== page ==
The United States House Science Subcommittee on Energy is responsible for EPA research and development programs. As many of you know, it appears that all EPA grants and contracts have been suspended (at least temporarily). This is a very scary development which tells me no federally funded science is safe. The chair of this committee is Randy Weber, who also happens to be my representative in the 14th district of Texas. I just got off the phone with his office. First, the staffer reiterated the commitment of Mr. Weber to basic science research (not sure why she needed to point this out). Then, she used a lot of words to basically say that states should be responsible for environmental regulation, not the federal government. I noted that my district has several of the largest oil refineries in the nation, and they have repeatedly and willingly polluted our water. In fact, my county has three Superfund sites. I noted that the Texas legislature has a long history of catering to the oil and gas industry, and I don’t trust the state to keep the environment in my county safe. She deflected this by saying that Mr. Weber works with the Texas state equivalent of the EPA known as TCEQ to make sure the oil and gas industry does not pollute our district. I don’t believe it.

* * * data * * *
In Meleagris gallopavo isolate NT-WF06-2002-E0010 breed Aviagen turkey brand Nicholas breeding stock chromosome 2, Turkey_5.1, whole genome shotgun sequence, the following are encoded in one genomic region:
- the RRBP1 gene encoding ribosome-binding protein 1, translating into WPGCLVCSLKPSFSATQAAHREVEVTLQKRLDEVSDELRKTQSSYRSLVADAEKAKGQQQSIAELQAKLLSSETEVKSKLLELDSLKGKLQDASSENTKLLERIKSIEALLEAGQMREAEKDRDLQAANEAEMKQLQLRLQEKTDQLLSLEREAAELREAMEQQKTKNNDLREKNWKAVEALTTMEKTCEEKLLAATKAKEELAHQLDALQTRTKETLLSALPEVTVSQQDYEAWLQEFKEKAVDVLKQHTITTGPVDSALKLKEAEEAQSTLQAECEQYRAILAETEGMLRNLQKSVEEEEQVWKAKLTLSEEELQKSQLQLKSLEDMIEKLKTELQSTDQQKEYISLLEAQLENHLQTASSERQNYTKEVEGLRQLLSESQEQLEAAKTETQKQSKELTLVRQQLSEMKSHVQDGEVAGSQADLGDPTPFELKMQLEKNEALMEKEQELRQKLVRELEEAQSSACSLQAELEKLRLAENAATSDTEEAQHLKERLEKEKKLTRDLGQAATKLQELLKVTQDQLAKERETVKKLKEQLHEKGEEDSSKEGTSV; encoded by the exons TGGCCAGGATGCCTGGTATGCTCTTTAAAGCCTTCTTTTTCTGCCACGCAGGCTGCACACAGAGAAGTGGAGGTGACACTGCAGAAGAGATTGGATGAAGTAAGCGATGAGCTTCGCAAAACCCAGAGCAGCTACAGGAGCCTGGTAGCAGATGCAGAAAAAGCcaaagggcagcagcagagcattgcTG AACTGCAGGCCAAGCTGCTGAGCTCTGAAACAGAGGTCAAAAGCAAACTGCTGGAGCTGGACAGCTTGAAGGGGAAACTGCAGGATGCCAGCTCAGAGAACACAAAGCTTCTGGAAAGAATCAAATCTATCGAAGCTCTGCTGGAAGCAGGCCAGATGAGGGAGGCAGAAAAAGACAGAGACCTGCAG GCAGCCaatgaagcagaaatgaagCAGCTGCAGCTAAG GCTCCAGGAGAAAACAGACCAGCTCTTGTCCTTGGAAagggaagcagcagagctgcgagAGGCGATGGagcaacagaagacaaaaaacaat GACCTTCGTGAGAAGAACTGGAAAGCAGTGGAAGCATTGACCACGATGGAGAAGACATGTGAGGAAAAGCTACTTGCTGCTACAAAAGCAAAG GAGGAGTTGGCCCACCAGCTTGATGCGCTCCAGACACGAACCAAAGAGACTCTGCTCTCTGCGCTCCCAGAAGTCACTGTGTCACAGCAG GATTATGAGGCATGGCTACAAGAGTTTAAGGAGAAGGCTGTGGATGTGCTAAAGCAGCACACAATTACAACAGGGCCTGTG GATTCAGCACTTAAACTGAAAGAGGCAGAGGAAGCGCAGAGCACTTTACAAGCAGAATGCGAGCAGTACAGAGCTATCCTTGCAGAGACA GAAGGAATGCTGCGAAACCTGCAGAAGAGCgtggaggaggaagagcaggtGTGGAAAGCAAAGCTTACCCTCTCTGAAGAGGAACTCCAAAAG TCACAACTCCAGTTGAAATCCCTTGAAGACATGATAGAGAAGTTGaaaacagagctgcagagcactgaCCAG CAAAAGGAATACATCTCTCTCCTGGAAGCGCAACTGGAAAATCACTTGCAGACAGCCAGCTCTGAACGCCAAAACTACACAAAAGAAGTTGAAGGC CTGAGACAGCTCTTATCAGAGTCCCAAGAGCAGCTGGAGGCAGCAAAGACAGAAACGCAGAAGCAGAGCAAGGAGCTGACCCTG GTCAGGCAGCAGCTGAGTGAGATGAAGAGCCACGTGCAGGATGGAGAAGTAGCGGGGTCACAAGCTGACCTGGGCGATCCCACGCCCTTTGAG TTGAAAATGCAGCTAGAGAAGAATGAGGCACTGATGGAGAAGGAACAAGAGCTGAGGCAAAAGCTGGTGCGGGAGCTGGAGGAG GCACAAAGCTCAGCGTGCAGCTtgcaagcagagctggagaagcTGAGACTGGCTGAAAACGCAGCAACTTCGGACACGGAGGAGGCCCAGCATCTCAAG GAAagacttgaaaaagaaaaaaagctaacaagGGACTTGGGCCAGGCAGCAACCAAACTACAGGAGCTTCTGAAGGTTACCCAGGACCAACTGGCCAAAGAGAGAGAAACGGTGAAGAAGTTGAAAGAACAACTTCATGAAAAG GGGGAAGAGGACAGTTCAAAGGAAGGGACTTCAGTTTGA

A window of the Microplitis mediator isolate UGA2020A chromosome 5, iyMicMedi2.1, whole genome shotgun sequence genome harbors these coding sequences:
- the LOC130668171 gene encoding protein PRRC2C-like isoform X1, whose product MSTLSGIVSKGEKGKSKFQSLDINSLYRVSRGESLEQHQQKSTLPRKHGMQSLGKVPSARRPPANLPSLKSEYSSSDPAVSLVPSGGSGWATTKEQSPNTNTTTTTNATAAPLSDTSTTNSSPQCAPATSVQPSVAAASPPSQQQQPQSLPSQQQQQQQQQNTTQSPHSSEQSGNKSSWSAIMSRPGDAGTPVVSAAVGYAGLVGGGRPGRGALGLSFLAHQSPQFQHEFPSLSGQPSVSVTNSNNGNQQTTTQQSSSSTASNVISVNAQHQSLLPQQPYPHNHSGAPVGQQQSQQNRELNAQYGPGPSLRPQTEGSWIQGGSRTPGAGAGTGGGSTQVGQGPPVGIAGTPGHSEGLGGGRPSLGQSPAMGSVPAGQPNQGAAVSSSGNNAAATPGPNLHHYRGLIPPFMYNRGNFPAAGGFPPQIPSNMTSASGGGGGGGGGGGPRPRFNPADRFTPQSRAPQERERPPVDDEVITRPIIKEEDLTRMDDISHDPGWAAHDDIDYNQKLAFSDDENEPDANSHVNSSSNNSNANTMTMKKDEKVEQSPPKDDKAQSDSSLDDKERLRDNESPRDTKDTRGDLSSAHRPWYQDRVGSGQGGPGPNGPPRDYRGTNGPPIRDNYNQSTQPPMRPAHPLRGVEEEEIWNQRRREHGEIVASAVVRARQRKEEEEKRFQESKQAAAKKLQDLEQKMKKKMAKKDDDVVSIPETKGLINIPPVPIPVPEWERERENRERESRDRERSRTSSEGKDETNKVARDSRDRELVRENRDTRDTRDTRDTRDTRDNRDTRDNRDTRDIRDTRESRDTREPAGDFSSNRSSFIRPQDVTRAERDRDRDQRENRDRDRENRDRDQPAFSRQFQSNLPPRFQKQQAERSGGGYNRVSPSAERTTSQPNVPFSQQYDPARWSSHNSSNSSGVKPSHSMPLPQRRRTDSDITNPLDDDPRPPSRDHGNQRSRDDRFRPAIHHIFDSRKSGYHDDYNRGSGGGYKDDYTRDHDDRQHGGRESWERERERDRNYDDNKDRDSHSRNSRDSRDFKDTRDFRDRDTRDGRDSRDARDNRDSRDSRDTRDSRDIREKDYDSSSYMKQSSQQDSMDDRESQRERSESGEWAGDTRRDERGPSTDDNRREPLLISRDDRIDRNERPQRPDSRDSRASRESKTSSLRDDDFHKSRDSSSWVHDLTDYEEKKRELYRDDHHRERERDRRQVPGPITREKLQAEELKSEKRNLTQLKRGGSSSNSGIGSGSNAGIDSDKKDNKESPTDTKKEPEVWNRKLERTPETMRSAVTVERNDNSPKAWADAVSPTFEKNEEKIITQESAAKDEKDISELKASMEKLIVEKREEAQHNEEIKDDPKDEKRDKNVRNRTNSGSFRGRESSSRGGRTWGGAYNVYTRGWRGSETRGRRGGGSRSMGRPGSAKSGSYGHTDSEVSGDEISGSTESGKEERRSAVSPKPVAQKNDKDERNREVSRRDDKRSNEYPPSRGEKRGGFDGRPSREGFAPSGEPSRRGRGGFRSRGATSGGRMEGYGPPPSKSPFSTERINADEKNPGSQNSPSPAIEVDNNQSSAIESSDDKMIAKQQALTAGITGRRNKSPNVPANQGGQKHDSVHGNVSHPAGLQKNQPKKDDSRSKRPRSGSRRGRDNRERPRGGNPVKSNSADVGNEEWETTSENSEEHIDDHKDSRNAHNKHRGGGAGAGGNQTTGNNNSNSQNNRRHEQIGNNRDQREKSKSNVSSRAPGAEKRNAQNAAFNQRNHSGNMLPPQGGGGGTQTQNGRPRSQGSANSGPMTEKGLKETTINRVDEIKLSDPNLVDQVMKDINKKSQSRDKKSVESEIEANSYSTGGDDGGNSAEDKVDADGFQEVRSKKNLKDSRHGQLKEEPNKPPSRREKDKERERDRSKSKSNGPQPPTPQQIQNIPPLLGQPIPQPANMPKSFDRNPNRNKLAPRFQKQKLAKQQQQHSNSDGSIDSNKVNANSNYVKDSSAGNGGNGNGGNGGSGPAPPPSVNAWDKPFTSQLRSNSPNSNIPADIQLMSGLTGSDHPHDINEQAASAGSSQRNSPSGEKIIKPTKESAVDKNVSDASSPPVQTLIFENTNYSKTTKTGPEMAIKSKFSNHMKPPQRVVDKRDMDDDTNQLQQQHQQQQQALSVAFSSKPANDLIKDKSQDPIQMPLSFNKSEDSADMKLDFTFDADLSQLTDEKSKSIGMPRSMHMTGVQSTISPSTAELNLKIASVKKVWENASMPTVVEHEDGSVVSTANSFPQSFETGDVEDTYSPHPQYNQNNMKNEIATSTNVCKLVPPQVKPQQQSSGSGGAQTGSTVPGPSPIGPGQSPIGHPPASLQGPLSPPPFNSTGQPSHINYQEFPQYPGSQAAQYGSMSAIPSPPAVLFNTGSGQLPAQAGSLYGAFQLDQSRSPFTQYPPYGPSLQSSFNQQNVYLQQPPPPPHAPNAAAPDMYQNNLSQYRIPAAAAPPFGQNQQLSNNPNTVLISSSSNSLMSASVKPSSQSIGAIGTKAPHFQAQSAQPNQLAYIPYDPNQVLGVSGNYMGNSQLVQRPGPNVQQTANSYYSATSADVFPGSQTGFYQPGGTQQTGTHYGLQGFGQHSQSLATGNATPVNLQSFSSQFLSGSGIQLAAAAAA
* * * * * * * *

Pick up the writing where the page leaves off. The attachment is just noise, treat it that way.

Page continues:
Now to the really scary part. In a nutshell, all EPA grants and contracts, both future and present, will be subject to federal oversight before funds are distributed. In other words, government officials will be determining if your research is worthy of funding. Imagine the ramifications for people who study HIV/AIDS, drug abuse, and literally hundreds of other examples of research which may in some way be politicized. This is insanity. Fellow scientists, we have to do something. At the VERY least, call your representatives. This is literally an attack on science. However, I feel we need to do a lot more than just talking to a congressional staffer, and I welcome suggestions.

Why You Can’t Use A Google Scholar Link In Your Biosketch

I submitted a request for clarification to grantsinfo@nih.gov for the following policy:

Indicate that a URL for a publication list is optional and, if provided, must be to a government website (.gov) like My Bibliography.

This was in response to recently updated instructions for preparing the biosketch and some discussion on Twitter initiated by @crytogenomicon.